Frederick Lane tambien poseyo una flota de tanques explotada por la firma Lane & MaCandrew, que tuvo una importante presencia en el transporte de los primeros embarques de crudo a España. Uno de estos buques, el LUX, ya lo hemos visto en el articulo Deutsch et Cie, LE LION y EL LEON, ya que no era otro que LE LION.
Hoy veremos un buque tanque, el SEBASTIAN, que debió haber sido familiar en nuestras costas y puertos, ya que para eso fue construido, pero que debido a la Gran Guerra, fue requisado por el Gobierno británico y se hundió antes de que pudiese dedicarse al trafico para el que fue concebido. El estudio de este buque aparece en la revista THE SHIPBUILDER. Revista fundada en 1906, en su Nº 44, de April Numbre, 1914, VOL. X, hace el siguiente y completo estudio del buque, que transcribimos integramente:…”Internal-combustion Engines for Ocean-going Ships”
No. VI.—The Twin-Screw Motor-Driven Oil Tanker «SEBASTIAN
The oil-carrying vessel Sebastian, which has been built by the well-known Caledon Shipbuilding & Engineering Co., Limited, of Dundee, for the Sebastian Diesel Motor Boat Co., Limited (Messrs. Lane and Macandrew, managing owners), of London, is the first oil-tank vessel constructed in this country to have two-cycle Diesel oil engines. The general design of the ship, as shown in Plate VII. and in Fig. 1, is very similar to other bulk oil-carrying vessels, except that two pump rooms are fitted. The following are the leading particulars of the ship : Length B.P., 310ft. 0in.; Breadth, moulded, 45ft. 0 in.; Depth moulded to upper deck, 26ft. 3in.; Height of ‘tween decks, 7ft. 6in.; Load draught, 22ft. 1 in.; Deadweight on above draught, about, 4,600 tons.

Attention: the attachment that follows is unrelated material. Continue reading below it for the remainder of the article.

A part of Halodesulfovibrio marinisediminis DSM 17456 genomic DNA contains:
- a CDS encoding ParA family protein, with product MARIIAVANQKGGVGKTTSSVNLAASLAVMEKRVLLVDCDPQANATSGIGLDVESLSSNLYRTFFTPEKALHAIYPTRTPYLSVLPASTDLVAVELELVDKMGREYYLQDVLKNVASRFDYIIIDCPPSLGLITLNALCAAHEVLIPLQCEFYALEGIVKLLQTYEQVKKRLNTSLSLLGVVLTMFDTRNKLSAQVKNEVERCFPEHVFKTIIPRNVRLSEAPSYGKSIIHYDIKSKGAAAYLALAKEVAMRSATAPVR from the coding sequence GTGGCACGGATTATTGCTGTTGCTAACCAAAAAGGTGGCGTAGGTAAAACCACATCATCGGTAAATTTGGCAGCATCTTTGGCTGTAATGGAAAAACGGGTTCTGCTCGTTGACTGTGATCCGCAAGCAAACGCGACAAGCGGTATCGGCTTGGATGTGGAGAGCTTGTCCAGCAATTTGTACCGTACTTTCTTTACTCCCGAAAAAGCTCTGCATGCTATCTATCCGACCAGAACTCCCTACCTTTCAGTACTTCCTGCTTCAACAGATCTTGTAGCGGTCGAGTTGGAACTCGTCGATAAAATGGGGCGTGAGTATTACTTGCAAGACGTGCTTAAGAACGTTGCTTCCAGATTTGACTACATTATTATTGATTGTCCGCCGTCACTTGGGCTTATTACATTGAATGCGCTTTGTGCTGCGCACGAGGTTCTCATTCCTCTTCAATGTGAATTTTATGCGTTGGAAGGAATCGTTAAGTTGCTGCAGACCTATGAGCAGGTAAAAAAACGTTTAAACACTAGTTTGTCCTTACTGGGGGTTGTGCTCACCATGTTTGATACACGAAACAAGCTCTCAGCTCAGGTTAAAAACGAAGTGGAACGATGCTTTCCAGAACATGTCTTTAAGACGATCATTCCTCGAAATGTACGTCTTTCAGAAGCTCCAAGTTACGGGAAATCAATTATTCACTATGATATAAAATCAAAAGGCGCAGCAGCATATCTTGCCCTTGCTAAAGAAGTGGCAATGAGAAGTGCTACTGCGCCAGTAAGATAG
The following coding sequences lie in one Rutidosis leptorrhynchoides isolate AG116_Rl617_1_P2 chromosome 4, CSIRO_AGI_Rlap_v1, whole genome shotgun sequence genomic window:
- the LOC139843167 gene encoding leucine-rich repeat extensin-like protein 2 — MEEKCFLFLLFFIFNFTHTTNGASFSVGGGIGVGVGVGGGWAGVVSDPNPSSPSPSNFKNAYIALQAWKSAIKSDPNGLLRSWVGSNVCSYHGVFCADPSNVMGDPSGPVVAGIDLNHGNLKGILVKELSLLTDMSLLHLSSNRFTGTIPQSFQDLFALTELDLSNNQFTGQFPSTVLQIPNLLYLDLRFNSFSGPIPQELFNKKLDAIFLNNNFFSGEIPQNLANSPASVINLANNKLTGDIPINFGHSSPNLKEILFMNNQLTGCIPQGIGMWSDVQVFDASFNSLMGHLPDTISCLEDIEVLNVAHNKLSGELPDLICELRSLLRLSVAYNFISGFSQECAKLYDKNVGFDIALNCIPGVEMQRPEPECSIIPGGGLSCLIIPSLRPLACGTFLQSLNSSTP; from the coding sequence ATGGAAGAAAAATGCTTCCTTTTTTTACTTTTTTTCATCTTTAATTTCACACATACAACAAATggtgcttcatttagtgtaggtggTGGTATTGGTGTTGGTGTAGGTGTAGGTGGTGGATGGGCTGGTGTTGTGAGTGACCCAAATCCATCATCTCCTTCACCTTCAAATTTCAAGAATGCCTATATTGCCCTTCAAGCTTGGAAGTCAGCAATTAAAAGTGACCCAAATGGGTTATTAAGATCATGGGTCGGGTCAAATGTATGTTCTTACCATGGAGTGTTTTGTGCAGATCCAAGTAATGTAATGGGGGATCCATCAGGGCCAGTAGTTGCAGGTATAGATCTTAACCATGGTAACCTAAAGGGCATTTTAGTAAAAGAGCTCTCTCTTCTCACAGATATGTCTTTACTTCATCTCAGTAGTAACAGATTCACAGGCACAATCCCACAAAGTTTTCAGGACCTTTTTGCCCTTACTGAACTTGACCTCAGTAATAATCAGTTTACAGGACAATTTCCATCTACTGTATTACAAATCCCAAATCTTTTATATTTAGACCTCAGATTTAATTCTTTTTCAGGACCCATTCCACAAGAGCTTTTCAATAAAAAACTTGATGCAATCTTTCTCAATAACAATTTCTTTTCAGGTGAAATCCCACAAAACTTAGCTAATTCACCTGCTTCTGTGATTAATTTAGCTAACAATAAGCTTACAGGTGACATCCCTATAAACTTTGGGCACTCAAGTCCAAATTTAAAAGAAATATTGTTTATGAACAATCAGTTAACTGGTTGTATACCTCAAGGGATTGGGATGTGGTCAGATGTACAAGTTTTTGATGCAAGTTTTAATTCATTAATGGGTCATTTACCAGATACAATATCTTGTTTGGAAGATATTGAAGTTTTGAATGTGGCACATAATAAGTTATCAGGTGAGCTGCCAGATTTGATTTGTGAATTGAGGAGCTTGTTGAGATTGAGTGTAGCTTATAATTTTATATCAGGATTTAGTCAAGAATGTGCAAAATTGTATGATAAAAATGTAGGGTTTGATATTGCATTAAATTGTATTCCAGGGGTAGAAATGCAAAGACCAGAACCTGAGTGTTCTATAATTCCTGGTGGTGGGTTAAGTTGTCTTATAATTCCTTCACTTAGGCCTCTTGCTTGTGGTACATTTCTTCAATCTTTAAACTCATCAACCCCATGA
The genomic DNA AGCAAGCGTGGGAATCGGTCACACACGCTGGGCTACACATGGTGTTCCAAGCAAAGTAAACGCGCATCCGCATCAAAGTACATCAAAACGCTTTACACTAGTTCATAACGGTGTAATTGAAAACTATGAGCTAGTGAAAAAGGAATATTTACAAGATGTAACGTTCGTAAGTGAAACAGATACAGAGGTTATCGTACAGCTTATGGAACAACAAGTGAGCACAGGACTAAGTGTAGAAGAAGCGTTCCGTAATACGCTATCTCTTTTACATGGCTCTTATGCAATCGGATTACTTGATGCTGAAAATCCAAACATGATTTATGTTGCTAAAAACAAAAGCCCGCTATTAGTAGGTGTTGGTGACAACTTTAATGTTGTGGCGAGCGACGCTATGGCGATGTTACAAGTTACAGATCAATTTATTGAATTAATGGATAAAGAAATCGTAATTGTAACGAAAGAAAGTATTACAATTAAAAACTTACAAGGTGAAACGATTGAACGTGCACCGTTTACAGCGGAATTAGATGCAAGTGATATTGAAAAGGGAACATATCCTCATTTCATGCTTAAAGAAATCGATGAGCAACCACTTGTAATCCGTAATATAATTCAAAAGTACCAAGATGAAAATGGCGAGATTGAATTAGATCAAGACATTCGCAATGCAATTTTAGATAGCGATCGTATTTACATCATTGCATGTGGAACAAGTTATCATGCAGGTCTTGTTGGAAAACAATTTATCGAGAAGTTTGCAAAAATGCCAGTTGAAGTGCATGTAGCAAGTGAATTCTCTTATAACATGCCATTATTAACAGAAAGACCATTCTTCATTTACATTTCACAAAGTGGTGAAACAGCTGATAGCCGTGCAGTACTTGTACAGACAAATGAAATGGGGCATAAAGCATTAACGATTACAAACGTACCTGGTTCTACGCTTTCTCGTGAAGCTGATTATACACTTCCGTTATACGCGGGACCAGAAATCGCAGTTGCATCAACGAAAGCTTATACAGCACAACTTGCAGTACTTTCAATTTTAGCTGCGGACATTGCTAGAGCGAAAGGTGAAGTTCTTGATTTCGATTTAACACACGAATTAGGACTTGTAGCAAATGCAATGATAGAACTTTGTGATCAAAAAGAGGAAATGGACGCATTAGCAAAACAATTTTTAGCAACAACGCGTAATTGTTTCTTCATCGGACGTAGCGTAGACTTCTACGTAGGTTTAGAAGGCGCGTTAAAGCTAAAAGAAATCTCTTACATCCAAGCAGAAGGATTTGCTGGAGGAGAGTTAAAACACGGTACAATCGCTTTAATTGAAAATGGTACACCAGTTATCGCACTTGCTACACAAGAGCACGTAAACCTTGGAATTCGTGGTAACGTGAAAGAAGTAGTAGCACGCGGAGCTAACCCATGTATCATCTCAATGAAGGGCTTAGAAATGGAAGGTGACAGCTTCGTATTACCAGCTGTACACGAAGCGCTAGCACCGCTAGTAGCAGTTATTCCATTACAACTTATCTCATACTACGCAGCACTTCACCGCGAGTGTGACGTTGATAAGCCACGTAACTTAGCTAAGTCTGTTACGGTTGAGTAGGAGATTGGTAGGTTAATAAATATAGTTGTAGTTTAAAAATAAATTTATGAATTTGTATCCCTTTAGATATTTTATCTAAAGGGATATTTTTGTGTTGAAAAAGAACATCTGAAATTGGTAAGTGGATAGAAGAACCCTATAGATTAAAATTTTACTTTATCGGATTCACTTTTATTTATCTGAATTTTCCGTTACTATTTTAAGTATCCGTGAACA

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The vessel has been constructed with ordinary transverse framing and to the highest class of Lloyd’s Register and under their special survey, the scantlings and construction in way of the oil tanks, the machinery space, and forward hold being shown in Figs, 2, 3, and 4. The vessel also conforms to the regulations of the Suez Canal for the carriage of petroleum in bulk.
There are six main oil tanks, separated by pump rooms into three pairs, so that three kinds of oil may be carried without fear of contamination, and a cofferdam is fitted at each end of the oil tanks to isolate the oil cargo from the other parts of the vessel. The centre longitudinal division in the main tanks and in the main fuel tank is oil-tight to the upper deck.
At the side of the expansion trunk summer tanks are formed over each main tank, and each summer tank is provided with a hatch containing three per cent. of the total capacity of the space to allow for expansion of the oil. Great care has been exercised with the boundaries of both the transverse and longitudinal bulkheads to ensure perfect oil-tightness, and double bars have been fitted, one 3 ½ in. by 3 ½ in. and one 6 ½ in. by 3 ½ in.